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September 23, 2014 / 28 Elul, 5774
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Learning to Say That You’re Sorry

Schonbuch-Rabbi-Daniel

It’s inevitable that sometimes couples will step on each other’s toes; especially during the first year of marriage, where newlyweds find themselves tip-toeing around their spouse’s emotional roadblocks. Don’t forget that it takes time to learn about your spouse’s idiosyncrasies and how to respond in a way that makes him or her feel at ease.

Here are some of the common mistakes people make in marriage:

1. You forget about for an important appointment and your spouse is furious.
2. You make up a time they will call you and you forget to turn on the phone.
3. You invite your in-laws for dinner and forget to tell your spouse.
4. You forget to bring her flowers for Shabbos or Yom Tov.
5. You leave the dishes pilled up in the sink.

Despite your mistakes, you can still undo your past actions by learning how to say, “I’m sorry.”

Saying that you are sorry is so powerful that many couples have told me it’s the secret to having a long-lasting marriage, as the following story that appeared in a British newspaper points out.

A British couple who had been married for 80 years said that their success was down to a glass of whisky, a glass of sherry and the word, “Sorry.”

“I think we’re very blessed,” said Florence Arrowsmith, 100 years old. “We still love one another, that’s the most important part.”

Asked for their secret, Florence said you must never be afraid to say, “Sorry.”

“You must never go to sleep bad friends,” she said, while Percy, 105, said his secret to marital bliss was just two words: “yes dear.”

The couple had three children, six grandchildren and nine great-grandchildren.

How to say that you’re sorry

There are many ways to tell your significant other that you are sorry. To begin with, start by expressing that you genuinely feel sorry for your behavior, actions, or words.

“Please forgive my outburst, I do love and respect you and didn’t mean to speak to you like that.”

“I do love you and I can’t stand fighting with you. Please forgive my part in all this. I want us to speak calmly and with respect for each other.”

”I am very sorry; please forgive my tone of voice. I love you and don’t want us to continue speaking to each other this way.”

“I’m sorry. I love you and I am overreacting. Let’s take a break right now so we can both calm down.”

Second, it is very important to state that you are taking responsibility for your actions and not trying to justify or make excuses. If you don’t take responsibility your apology will have little value. You should also try to convey that your sincerely regret what you did. Many times, someone may simply say they are sorry to try to keep the peace and end an argument, and they are not generally feeling remorse for their behavior. A genuine expression of sorrow for your behavior can mean a lot to the other person.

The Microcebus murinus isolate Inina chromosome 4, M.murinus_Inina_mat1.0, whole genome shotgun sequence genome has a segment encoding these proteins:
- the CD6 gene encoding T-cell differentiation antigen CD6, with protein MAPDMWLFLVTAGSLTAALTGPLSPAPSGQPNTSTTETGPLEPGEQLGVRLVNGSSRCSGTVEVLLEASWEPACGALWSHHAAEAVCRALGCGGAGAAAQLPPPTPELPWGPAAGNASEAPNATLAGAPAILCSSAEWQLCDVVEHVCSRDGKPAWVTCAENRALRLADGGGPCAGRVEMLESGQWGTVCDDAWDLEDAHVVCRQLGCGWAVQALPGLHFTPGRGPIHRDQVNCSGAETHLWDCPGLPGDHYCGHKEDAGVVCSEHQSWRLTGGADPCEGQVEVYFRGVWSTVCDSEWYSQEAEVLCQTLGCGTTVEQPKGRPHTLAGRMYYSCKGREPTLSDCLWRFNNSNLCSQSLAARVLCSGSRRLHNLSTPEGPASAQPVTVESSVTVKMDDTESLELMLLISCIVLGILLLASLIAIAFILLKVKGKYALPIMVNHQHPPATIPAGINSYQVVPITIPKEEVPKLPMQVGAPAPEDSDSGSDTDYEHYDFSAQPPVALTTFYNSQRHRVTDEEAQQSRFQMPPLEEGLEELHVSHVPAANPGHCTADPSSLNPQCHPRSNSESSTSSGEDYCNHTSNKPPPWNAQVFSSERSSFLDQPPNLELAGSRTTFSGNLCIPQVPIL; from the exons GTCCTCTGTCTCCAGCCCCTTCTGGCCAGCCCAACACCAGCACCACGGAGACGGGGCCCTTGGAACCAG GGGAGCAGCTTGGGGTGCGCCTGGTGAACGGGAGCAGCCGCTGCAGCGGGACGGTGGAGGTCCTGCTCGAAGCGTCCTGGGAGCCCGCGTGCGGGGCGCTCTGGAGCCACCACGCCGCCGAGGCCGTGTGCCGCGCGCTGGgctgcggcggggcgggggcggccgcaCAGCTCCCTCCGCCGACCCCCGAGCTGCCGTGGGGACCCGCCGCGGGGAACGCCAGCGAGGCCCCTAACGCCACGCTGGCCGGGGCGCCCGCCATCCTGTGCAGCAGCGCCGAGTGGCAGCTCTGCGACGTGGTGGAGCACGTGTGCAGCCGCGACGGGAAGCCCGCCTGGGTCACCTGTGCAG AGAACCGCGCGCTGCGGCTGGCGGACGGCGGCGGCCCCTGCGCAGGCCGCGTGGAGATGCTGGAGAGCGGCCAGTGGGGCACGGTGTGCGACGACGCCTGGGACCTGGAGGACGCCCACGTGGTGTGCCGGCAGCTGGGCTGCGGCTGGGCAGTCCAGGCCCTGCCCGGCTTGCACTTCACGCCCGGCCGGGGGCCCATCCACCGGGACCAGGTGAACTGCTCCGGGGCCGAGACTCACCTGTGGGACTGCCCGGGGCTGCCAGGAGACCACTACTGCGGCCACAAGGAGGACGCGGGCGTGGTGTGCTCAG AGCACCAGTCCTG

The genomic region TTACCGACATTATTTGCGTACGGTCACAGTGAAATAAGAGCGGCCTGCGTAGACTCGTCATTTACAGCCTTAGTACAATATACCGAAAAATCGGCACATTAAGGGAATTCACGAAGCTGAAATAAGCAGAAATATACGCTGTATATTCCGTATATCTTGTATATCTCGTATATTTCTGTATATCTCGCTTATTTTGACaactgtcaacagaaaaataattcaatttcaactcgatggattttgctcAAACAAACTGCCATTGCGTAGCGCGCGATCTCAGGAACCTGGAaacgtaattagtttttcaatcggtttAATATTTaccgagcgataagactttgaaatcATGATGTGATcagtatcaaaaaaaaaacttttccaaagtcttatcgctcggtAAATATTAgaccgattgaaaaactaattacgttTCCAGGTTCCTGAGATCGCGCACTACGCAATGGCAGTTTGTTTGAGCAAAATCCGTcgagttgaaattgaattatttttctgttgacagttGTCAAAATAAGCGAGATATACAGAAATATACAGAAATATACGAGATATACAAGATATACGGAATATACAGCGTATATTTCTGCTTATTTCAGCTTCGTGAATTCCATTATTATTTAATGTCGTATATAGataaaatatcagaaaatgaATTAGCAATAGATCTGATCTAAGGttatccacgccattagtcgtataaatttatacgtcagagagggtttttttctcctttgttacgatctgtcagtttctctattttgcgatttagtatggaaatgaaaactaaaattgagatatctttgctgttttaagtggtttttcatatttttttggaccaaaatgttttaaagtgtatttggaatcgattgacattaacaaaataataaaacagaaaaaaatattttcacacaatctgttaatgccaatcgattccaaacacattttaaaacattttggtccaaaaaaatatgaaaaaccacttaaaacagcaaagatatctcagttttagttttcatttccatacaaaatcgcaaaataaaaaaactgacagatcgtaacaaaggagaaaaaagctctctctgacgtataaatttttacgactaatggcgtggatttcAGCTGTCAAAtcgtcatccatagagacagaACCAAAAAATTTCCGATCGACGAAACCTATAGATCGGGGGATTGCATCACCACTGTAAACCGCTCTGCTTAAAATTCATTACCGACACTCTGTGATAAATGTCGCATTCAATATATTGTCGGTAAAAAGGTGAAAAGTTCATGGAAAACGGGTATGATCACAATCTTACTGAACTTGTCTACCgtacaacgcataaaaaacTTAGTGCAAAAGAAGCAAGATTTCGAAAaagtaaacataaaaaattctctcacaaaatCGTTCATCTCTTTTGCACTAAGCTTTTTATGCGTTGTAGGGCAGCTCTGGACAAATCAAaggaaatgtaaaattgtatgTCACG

Michael, 32, and Rivkah, 29 learned about the need to say, “I’m sorry,” the hard way. Michael was a well-respected accountant who worked in a high-pressure job. He usually worked late hours, and looked forward to unwinding at home — not to be greeted by a loud choir of children when he entered the door.

A common scenario unfolded each night when Michael would return home from work and be greeted by his ready-for-bed children and a very exhausted wife. At home, his wife Rivkah was finding raising their children to be a challenging task, especially since their young baby had colic and she faced many sleepless nights alone without Michael’s help. Usually, by the time Michael came home, Rivkah was worn out and needed assistance. However, when Michael would open the door, his children would crowd around him, start jumping up and down and beg for him to play with them. But Michael, who usually felt overwhelmed, would get upset and start lashing out at his kids and yelling at his wife.

To make the situation worse, Rivkah would hand the kids to Michael and run to the bedroom to relax. In response, Michael would turn on the video machine for the children and try to escape to his computer in the living room. Left alone, the children would feel abandoned and start crying for attention, which would cause Michael to lose his temper.

About the Author: Rabbi Daniel Schonbuch, MA, Marriage and Family Therapy, is an expert in marriage counseling, pre-marital education, and helping teens in crisis with offices in Flatbush, Cedarhurst, and Crown Heights. He is a certified PAIRS instructor, and trained as a Level 1, Emotionally Focused Therapist at the Ackerman Institute for the Family, and is a member of AASECT. He is the author of At Risk – Never Beyond Reach and First Aid For Jewish Marriages. To watch his free videos on marriage and parenting and for appointments visit: www.JewishMarriageSupport.com or call 646-428-4723


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Printed from: http://www.jewishpress.com/sections/family/marriage-relationships/learning-to-say-that-youre-sorry/2013/03/15/

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